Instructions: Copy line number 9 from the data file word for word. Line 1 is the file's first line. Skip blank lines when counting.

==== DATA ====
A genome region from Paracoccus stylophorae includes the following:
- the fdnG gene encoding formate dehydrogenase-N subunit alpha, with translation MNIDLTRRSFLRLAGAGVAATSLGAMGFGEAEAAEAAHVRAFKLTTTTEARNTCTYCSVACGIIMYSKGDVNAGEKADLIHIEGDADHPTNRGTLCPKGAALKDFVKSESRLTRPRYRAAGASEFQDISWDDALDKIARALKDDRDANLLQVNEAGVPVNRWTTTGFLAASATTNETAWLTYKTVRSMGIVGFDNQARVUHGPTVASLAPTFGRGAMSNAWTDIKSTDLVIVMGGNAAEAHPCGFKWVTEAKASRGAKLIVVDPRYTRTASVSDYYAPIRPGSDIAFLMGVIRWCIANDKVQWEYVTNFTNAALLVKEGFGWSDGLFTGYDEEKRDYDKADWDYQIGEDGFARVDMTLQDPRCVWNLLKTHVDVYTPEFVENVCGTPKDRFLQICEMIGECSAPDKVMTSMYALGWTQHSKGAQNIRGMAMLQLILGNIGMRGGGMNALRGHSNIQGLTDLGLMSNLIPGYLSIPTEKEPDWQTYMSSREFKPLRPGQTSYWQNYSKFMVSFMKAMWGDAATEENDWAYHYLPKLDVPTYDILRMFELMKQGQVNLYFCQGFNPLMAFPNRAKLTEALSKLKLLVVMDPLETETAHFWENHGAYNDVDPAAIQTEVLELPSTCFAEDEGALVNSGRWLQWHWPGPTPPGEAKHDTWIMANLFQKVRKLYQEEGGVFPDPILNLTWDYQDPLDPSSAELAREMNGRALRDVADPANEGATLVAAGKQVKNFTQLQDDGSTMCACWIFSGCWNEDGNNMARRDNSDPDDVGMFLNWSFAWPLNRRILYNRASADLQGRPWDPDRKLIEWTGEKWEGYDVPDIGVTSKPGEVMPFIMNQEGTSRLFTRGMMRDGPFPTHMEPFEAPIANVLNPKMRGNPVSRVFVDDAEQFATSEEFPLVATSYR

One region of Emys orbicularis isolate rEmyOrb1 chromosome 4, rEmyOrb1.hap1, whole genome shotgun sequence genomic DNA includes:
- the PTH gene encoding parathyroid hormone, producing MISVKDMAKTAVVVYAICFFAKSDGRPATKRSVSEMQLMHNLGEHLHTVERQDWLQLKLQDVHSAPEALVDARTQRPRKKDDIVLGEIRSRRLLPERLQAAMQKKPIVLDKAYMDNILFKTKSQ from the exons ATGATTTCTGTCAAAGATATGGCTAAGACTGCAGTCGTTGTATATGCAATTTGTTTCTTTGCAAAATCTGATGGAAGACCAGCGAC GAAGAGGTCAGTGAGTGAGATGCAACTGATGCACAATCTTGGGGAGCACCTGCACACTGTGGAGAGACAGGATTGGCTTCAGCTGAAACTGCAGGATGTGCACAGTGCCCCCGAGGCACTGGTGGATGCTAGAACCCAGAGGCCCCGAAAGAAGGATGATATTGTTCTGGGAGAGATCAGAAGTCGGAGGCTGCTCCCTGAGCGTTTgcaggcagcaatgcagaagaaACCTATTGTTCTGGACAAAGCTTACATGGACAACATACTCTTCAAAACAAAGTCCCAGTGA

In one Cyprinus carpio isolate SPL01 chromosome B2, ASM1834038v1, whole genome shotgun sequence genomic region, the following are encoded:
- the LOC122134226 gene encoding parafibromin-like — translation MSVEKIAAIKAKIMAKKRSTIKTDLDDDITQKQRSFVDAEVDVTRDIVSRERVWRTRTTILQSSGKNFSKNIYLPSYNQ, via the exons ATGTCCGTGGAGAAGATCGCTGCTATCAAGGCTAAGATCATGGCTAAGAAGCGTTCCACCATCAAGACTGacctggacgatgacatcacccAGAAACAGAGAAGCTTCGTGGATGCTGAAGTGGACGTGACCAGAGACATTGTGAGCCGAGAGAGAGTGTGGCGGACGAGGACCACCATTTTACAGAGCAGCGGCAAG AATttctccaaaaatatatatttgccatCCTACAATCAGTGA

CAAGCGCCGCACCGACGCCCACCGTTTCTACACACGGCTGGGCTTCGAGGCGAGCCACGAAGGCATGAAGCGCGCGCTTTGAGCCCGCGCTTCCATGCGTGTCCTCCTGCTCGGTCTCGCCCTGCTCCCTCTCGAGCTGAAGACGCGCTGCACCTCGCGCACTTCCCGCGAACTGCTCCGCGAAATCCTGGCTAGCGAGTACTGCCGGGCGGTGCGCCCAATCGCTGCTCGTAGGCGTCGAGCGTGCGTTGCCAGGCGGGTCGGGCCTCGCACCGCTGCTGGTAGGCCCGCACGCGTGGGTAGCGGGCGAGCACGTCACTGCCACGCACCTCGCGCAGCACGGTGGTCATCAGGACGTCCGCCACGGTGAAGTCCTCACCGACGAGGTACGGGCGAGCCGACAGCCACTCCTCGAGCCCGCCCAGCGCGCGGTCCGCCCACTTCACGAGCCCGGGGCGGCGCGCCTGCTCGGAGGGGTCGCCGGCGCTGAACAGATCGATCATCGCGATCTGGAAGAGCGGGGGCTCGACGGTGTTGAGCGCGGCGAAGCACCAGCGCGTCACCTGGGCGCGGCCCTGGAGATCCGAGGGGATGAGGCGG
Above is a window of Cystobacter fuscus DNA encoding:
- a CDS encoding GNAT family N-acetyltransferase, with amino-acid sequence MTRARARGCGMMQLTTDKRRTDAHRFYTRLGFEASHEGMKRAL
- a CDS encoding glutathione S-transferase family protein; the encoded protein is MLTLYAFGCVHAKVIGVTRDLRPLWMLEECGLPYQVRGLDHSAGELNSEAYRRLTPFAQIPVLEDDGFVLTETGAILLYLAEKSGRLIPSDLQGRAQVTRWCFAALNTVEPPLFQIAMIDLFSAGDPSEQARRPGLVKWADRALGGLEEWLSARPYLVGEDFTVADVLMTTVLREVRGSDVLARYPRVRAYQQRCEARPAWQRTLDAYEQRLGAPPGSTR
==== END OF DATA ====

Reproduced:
- a CDS encoding GNAT family N-acetyltransferase, with amino-acid sequence MTRARARGCGMMQLTTDKRRTDAHRFYTRLGFEASHEGMKRAL